Tough conditions, arbitrary management and poor relations between officers and men are long-running problems in the Russian security sector. However, it is striking that a time when the police and the armed forces have certainly put efforts into addressing them, that the FSO seems to be lagging behind. I can’t help feel that if I were the president, I’d want my Praetorians to be a little happier and more relaxed.

How to make a conspiracy theory

A delightful little vignette of how news become conspiracy theory. The influential news/gossip/paid character assassination/serious analysis Nezygar Telegram feed ran a tale claiming that MI6 was the ‘curator’ of a new ‘motley but daring anti-Russian alliance of Poland-Ukraine-Azerbaijan-Turkey.’ What’s the basis for this?

  1. That the British company, EDO MBM, provided the technology to Turkey that allowed them to build the Bayraktar TB2 drones that are playing such a visible role in the Azerbaijani war on Armenia.
  2. The chairman of the board of EDO (UK) and a director of the US parent company EDO Corporation is Sir Robert Walmsley, a former Vice Admiral of the Royal Navy and Chief of Procurement at the UK Ministry of Defence.
  3. The drones are built by the company Baykar, whose CEO, Haluk Bayraktar, has been pushing cooperation with Ukraine, and in August was awarded Ukraine’s Order of Merit by Presdident Volodymyr Zelenskyy.
  4. That month, the second prototype of the Bayraktar Akinci armed drone with Ukrainian Ivchenko-Progress AI-450C engines made its first flight.
  5. Somehow, this is all connected with Adnan Tanriverdi, a retired Turkish lieutenant general, and founder of the SADAT Inc. International Defence Consultancy, which is closely linked with Turley’s Erdogan, and for whom ‘working contacts … with the head of MI6 Richard Moore are likely.’
  6. (After all, Moore is a Turkey specialist, who served as UK ambassador to Ankara, 2014-17.)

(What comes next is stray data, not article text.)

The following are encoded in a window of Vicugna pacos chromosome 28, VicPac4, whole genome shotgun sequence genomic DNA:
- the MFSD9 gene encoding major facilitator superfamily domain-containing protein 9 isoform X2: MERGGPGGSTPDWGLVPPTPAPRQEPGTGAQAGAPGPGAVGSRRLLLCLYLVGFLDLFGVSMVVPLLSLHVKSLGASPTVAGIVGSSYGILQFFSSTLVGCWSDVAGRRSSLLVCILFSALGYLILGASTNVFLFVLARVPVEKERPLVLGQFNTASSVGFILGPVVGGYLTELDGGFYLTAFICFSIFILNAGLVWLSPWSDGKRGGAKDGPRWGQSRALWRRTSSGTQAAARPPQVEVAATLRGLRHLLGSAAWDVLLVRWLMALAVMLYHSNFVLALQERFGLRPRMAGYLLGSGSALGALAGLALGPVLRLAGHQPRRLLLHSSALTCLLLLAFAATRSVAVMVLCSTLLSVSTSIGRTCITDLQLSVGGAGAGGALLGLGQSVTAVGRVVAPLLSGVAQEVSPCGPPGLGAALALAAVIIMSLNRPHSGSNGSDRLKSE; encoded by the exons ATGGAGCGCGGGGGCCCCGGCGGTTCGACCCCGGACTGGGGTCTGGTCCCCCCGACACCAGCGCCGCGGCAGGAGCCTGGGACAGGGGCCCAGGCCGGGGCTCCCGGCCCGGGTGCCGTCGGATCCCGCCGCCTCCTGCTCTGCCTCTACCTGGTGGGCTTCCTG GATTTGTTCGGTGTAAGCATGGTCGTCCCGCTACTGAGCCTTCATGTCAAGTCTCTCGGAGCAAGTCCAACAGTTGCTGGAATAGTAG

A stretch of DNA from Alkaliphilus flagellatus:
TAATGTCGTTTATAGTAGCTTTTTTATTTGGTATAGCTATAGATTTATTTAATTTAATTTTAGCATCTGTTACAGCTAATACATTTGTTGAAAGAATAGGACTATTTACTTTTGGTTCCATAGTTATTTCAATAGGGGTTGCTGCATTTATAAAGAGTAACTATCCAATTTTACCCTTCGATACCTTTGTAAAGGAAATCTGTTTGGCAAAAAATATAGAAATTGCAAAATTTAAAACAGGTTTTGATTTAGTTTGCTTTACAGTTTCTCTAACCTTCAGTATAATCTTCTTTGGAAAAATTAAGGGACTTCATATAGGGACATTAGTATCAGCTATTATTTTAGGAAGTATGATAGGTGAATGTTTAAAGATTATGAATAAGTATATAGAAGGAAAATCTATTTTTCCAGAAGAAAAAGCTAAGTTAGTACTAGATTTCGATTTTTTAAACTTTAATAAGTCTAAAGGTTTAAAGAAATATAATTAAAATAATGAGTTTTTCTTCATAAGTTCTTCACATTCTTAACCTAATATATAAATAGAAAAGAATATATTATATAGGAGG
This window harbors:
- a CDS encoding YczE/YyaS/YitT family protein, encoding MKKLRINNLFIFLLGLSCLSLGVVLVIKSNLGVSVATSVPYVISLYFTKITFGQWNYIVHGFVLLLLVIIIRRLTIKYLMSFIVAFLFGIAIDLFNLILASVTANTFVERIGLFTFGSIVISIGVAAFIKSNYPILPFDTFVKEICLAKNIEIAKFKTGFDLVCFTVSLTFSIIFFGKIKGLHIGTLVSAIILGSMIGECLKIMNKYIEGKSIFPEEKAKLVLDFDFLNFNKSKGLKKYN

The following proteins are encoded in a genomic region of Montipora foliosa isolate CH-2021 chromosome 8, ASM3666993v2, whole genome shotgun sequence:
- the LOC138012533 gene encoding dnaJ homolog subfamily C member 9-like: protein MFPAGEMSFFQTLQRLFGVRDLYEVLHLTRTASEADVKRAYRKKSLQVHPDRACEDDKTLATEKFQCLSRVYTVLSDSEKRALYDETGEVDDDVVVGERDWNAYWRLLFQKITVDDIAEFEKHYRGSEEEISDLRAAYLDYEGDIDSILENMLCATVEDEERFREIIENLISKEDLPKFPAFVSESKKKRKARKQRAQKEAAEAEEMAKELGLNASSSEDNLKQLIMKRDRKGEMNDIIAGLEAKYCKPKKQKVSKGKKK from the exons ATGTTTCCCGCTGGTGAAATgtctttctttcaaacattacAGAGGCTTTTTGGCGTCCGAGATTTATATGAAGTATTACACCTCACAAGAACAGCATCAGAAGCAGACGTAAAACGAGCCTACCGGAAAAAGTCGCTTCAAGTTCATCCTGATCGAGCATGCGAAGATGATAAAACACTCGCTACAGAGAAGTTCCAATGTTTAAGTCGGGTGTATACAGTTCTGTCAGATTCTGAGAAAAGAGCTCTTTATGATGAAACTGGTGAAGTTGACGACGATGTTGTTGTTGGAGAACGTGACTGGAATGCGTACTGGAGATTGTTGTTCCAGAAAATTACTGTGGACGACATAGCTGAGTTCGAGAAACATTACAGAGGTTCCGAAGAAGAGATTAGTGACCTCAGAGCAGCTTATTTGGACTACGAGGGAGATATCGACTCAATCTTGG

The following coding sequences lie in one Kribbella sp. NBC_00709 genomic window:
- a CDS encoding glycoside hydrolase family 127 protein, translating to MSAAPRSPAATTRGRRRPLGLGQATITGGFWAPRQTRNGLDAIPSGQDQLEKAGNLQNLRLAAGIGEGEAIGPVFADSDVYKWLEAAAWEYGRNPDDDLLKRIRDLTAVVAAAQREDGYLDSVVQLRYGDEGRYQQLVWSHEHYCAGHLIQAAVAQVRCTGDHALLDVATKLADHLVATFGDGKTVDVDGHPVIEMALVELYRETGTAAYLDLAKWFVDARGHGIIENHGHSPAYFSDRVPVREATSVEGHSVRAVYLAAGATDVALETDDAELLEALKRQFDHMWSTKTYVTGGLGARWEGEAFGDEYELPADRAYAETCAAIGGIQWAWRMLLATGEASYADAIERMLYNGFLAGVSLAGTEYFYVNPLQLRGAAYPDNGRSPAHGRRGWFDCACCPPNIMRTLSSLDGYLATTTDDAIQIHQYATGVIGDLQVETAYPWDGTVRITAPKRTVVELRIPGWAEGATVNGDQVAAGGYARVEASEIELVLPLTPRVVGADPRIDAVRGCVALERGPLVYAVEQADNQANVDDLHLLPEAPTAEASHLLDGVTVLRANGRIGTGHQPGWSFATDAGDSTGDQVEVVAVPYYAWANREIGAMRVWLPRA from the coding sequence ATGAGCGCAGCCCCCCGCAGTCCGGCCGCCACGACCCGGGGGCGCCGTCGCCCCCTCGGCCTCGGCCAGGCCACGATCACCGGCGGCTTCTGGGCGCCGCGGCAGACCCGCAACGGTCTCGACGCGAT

And lo and behold, the ‘Poland-Ukraine-Azerbaijan-Turkey alliance’ is born – so long as you don’t ask about Poland. A British arms company has former British defence officials on its board – as if any of them don’t. A Turkish arms company wants to make sales, and is willing to try out a Ukrainian engine. The Turkic Azeris are happy to use Turkish drones (and likely Turkish drone pilots) to hit the Armenians. Add in some hand-waving extraneous suppositions (where did Tanriverdi come into this?) and there you are.

Of course, it’s ridiculous and arguably not even worth the time it took me to type it up. But it’s a fascinating case study of the ‘Six Degrees of Kevin Bacan’ way these conspiracy theories are constructed, and the assumptions made about the world in the process.

Let’s see.

  1. I corresponded with former General Igor Rodionov back at the end of the 80s when he was head of the General Staff Academy
  2. At the time Rodionov headed the academy, General Valery Baranov studied there
  3. Baranov went on to lose a leg in the bomb attack that killed Akhmad Kadyrov and thus paved the way for the elevation of Ramzan Kadyrov
  4. Baranov was then hosted and feted by Ramzan in 2018

Oh my goodness, it seems I am a Kadyrovets. Such is the logic of these conspiratorial chains…

Adventures in Hackery continued: the latest GRU indictment

The new US Department of Justice indictment of 6 Russian military intelligence hackers and, through them, their agency and the Russian government, is the usual piece of painstaking detail work. Although these cases are never going to come to court, they represent a fascinating set of documents that can be mined for years to come. I just wanted to touch on a few first and sometimes slightly left-field points: